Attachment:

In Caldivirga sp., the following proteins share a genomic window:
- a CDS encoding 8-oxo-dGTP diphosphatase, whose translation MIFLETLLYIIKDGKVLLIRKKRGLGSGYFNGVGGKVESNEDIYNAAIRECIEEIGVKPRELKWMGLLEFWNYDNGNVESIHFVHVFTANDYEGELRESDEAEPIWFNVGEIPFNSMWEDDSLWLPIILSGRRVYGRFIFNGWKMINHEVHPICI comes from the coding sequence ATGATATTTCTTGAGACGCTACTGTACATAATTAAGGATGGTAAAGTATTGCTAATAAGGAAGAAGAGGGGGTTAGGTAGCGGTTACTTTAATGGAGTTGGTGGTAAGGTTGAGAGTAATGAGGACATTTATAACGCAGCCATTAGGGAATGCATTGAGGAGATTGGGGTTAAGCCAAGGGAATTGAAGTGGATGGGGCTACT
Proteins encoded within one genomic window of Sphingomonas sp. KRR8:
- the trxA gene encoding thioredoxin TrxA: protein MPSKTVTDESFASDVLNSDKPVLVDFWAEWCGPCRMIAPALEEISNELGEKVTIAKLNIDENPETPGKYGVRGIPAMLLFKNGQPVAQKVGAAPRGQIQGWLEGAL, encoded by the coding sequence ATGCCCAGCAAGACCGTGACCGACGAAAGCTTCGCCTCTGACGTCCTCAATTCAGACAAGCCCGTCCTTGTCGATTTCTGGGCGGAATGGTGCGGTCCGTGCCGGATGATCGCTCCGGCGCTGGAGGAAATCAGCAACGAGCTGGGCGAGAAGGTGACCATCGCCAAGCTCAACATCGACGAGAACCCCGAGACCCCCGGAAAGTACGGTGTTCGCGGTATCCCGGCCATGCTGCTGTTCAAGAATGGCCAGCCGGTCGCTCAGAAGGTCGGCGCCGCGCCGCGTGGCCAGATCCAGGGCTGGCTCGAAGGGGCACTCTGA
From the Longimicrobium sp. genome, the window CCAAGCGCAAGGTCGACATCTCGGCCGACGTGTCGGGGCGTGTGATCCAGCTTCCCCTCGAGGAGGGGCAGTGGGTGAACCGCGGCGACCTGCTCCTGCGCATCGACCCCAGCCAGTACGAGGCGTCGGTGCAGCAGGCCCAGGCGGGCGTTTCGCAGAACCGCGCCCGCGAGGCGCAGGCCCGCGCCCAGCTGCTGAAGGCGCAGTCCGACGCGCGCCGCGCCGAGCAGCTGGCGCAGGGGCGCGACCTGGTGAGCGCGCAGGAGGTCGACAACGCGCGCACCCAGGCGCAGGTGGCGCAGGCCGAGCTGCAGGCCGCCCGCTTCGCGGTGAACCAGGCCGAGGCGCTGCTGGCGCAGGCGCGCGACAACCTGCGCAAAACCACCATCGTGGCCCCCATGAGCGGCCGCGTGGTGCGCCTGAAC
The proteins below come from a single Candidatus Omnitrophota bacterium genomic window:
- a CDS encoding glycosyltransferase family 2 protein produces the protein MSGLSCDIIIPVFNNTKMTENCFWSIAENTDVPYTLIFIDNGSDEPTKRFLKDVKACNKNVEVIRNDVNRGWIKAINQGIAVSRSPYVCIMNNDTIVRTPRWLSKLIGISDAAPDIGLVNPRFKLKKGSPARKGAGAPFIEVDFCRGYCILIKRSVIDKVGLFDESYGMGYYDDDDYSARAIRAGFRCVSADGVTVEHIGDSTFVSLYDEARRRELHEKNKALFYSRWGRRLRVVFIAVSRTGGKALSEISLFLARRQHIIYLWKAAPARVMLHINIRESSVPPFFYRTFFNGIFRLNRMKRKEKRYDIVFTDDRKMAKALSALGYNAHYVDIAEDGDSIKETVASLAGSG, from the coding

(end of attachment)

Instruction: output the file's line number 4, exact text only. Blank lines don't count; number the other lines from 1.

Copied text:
- the trxA gene encoding thioredoxin TrxA: protein MPSKTVTDESFASDVLNSDKPVLVDFWAEWCGPCRMIAPALEEISNELGEKVTIAKLNIDENPETPGKYGVRGIPAMLLFKNGQPVAQKVGAAPRGQIQGWLEGAL, encoded by the coding sequence ATGCCCAGCAAGACCGTGACCGACGAAAGCTTCGCCTCTGACGTCCTCAATTCAGACAAGCCCGTCCTTGTCGATTTCTGGGCGGAATGGTGCGGTCCGTGCCGGATGATCGCTCCGGCGCTGGAGGAAATCAGCAACGAGCTGGGCGAGAAGGTGACCATCGCCAAGCTCAACATCGACGAGAACCCCGAGACCCCCGGAAAGTACGGTGTTCGCGGTATCCCGGCCATGCTGCTGTTCAAGAATGGCCAGCCGGTCGCTCAGAAGGTCGGCGCCGCGCCGCGTGGCCAGATCCAGGGCTGGCTCGAAGGGGCACTCTGA